8 Oct. 2015
SPIRITS OF SUNGOLIATH #449 Mark Bakewell
How to integrate my coaching experience to the team
Mark Bakewell has a more than 20 years of coaching career and coached in various countries and worked in different roles. So what is he trying to achieve with Sungoliath this season? Take a closer look about the coach and a person, Mark Bakewell. (Interviewed on 18/08/2015)
◆Joined Suntory as a spot coach in 2005.
—— This is your first interview with "SPIRITS of SUNGOLIATH". Could you tell me your background?
I was born in New Zealand and start playing rugby at 4 years old. My parents are both New Zealander and I moved to Australia when I was 7 years old and I got my Australian citizenship in 1996.
In 1995 I started to coach and I was a Fwds and strength & conditioning coach. In 1996 the Wallabies coach, Greg Smith who was my first grade coach has asked me to work for the wallabies as strength & conditioning coach.
From 1995～1999, I did Fwds and strength & conditioning coach and in 2000, I became head coach at Eastern Suburb club. That year I won 「Coach of the year」 in New South Wales.
In 2001, I got offered 2 jobs in France so I went to Brive for a head coach role. They wanted the Australian coach because in 1999, the wallabies won the world cup so they were looking for Australian coach so I decided to work for Brive to get them back to first division which I did in that year.
After that I went to Veziers as Fwds and defence coach for 2 years. I ended up doing head coach for the last 6 months whilst I was there. I then got a job in Bath as Fwds coachfor 3 years in 2006. After that I went to Rebels in 2010 and then I did year and a half there. I then went back in Sydney so my daughter could finish the school. The season in 2012-2013, I was coaching Tongan national team as Fwds coach and that time we played against Japan in 2013.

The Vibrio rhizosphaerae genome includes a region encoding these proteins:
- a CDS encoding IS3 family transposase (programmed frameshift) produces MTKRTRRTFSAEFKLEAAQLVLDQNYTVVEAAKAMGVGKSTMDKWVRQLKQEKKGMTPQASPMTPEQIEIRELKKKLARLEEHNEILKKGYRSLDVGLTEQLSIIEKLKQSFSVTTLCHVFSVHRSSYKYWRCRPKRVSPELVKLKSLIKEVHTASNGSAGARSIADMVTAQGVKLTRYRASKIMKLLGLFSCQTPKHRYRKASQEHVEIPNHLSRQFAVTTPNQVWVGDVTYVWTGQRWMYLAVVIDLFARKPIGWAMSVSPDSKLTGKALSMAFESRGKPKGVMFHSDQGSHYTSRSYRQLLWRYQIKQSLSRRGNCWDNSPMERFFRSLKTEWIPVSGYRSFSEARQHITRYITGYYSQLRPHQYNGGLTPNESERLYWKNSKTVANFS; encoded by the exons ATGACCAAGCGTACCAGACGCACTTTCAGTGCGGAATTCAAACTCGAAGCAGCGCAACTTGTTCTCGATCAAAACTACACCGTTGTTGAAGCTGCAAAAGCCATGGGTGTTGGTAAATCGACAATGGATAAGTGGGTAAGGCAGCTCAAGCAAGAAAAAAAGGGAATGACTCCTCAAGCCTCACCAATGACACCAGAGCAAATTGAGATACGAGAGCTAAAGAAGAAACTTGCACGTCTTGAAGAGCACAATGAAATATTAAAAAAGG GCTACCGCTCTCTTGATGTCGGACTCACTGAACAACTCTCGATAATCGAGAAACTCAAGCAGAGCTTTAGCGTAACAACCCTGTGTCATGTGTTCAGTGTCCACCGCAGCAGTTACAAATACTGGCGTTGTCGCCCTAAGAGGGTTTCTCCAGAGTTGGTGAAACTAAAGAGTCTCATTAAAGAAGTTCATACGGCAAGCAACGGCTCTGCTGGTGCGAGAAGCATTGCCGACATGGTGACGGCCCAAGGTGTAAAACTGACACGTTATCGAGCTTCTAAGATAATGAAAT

I joined Suntory in 2014 but I have visited Suntory in 2005 for a spot coaching role. So I knew the club is built around a good culture and it's a great club to work for.
◆Australia, Tonga, England, France. Japan.
—— What's the most interesting thing about being a coach?
One big thing for me is influence of the culture on the team or country plays. I have coached in Australia, Tonga, England, France and now in Japan. You look at Suntory, you see the influence and the culture has on a way the team and country plays.
So learning how to integrate self into the culture is really interesting. And when I listen to coaches who have only coaches in one country, they are generally very naïve about looking at another point of view.
—— The culture you are talking about is country culture? or team culture?
I think it's both, if you look at the English they are generally conservative based on their history. So the English have to make decision collectively and have to dominate collectively before they take their risk. Once they have dominated the front they will use width and backs to attack.
And if you compare to the French team, individuals are important and 15 players come on to the field and those 15 players either click or not. That's why French are so good and also bad. Whereas the English and look at their history, the English will not go from bottom to top straight away and they are more one level.
I then found example of New Zealand and Australia, the two countries of being born and bred in 250 years so Australians and Kiwis are similar in the sense that "We'll try something" and if doesn't work, doesn't matter we'll try something else instead.
I think obviously the thing I've learnt about Japanese culture is the work ethic is second to none. The Japanese culture is very hierarchal. The leader is very strong, they have the captain, vice-captain and game leaders and that allows people to follow.